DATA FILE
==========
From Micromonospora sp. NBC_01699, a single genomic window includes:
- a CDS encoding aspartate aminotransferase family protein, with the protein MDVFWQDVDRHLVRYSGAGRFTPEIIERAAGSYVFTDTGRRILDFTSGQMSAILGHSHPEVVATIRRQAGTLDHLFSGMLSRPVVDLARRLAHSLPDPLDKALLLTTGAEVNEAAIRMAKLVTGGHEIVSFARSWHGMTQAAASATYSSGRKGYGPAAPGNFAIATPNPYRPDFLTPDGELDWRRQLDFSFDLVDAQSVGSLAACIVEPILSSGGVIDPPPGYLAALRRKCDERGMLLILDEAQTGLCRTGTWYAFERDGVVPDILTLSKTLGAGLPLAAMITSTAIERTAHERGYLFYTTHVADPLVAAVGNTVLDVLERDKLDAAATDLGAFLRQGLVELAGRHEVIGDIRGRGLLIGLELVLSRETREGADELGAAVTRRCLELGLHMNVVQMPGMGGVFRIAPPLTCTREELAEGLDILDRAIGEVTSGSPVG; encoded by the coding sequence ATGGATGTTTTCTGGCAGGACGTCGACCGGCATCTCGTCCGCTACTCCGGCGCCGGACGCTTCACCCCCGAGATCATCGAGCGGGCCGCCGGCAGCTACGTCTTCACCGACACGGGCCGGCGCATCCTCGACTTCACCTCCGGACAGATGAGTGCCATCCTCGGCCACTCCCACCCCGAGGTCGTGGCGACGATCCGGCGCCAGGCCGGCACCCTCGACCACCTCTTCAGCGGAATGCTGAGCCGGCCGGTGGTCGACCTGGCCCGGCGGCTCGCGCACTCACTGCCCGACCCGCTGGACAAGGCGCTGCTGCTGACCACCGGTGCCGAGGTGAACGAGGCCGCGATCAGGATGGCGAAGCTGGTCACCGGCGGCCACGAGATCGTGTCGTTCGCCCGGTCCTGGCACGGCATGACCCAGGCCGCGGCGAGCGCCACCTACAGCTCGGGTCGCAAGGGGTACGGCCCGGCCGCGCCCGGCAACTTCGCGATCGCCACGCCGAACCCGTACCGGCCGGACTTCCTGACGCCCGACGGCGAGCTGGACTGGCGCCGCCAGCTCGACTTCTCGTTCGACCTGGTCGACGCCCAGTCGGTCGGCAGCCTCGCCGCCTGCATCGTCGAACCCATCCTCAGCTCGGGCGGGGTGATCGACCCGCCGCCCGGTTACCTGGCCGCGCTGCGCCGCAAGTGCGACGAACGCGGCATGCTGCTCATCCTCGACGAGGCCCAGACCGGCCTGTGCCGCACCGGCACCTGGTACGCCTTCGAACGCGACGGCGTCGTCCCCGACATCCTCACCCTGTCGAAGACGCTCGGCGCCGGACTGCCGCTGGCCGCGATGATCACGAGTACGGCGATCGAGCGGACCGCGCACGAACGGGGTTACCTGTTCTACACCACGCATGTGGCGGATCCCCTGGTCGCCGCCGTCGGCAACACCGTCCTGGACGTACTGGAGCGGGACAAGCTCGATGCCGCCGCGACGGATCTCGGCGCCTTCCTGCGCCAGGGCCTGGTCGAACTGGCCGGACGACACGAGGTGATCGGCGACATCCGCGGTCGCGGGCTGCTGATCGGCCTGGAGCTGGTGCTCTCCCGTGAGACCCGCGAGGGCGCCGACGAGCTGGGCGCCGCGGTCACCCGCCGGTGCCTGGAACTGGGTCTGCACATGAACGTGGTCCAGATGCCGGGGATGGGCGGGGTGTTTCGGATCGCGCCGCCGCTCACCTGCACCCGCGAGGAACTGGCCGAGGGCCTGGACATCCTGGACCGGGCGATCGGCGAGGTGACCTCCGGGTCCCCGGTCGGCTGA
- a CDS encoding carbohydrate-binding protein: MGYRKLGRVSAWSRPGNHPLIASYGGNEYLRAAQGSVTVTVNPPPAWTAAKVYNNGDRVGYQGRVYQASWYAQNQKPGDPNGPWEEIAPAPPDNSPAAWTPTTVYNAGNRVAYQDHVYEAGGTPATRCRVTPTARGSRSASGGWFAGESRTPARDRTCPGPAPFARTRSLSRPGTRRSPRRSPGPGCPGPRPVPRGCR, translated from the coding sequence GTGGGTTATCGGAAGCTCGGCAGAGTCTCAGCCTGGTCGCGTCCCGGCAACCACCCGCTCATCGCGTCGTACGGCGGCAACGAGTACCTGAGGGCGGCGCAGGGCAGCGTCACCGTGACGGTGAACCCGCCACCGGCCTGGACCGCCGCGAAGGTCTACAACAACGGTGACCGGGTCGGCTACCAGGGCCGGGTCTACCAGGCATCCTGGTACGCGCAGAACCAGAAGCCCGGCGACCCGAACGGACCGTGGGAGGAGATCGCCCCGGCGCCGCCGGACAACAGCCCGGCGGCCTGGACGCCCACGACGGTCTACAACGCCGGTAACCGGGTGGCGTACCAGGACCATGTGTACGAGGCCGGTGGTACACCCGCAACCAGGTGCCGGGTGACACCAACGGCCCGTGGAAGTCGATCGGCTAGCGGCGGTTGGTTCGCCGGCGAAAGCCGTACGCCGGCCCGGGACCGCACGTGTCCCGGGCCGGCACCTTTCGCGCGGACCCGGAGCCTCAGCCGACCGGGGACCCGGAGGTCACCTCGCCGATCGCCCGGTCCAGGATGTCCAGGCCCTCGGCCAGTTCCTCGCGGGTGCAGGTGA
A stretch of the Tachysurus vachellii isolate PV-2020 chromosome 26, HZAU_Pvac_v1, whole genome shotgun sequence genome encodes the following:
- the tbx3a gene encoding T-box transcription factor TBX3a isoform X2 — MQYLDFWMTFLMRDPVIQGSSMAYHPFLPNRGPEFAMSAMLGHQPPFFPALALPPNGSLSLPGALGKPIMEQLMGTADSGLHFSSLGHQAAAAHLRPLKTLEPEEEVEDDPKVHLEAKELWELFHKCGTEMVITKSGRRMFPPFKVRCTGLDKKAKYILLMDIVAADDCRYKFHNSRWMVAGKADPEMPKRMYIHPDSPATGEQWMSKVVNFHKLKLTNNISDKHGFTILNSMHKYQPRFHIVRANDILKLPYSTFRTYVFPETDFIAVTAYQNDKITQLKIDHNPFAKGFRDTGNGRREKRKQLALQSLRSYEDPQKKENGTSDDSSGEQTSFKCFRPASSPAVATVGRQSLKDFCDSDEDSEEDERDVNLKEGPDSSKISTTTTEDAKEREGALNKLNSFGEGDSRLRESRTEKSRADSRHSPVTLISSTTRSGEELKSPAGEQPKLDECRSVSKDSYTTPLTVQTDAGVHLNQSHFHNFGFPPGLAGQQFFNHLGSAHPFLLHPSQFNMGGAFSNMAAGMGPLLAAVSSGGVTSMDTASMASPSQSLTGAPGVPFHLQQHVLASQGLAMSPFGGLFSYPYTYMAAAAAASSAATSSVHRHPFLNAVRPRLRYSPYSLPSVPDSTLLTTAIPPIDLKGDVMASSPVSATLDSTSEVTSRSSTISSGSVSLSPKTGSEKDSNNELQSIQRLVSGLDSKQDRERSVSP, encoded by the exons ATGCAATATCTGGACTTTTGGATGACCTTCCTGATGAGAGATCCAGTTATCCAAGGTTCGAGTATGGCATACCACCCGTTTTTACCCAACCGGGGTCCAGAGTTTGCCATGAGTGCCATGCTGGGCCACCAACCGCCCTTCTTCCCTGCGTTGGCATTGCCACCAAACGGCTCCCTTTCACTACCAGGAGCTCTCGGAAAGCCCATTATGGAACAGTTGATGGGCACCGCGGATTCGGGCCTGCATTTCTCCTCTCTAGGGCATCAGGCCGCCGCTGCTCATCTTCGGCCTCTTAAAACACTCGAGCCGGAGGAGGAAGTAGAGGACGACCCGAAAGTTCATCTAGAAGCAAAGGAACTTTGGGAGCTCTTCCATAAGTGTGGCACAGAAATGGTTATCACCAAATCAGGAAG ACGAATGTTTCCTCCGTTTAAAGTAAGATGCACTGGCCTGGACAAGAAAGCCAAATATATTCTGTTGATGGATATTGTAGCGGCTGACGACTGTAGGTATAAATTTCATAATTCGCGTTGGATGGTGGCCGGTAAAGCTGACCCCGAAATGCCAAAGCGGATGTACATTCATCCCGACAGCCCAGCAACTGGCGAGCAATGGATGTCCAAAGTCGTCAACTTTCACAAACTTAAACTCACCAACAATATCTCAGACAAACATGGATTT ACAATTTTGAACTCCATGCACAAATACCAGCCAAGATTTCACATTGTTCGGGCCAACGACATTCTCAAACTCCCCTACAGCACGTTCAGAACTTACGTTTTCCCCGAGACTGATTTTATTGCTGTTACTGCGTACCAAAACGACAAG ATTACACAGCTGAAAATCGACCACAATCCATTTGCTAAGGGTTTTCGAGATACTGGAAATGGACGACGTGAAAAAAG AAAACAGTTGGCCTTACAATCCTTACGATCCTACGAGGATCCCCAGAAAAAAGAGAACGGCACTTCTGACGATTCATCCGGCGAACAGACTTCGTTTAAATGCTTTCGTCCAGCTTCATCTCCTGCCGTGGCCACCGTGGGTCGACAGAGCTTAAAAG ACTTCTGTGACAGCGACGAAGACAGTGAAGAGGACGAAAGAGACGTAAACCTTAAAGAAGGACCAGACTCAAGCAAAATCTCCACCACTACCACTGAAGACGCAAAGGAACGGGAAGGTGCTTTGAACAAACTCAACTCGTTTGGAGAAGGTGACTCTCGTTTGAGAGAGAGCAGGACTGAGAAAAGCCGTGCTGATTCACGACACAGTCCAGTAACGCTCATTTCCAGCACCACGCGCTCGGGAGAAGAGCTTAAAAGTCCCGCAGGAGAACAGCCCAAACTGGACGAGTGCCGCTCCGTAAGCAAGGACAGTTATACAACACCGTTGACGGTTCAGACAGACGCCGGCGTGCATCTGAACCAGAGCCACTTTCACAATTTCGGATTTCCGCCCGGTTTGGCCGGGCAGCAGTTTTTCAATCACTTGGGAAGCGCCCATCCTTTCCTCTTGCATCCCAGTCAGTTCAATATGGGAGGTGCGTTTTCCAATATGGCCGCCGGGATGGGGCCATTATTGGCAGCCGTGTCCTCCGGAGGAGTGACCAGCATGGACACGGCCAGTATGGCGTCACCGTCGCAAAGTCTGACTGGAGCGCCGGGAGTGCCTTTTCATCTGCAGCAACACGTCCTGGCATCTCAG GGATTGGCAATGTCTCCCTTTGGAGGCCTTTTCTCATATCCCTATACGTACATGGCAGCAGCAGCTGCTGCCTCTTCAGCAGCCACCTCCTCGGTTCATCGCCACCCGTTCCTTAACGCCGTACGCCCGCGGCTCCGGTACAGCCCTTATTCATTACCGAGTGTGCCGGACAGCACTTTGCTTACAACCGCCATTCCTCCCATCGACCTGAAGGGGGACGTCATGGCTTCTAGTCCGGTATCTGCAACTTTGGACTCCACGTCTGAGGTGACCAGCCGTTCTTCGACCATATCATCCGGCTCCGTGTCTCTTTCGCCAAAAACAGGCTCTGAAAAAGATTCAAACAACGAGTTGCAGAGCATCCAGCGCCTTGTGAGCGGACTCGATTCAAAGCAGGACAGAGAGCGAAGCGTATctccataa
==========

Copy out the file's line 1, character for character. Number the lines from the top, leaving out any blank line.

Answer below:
From Micromonospora sp. NBC_01699, a single genomic window includes: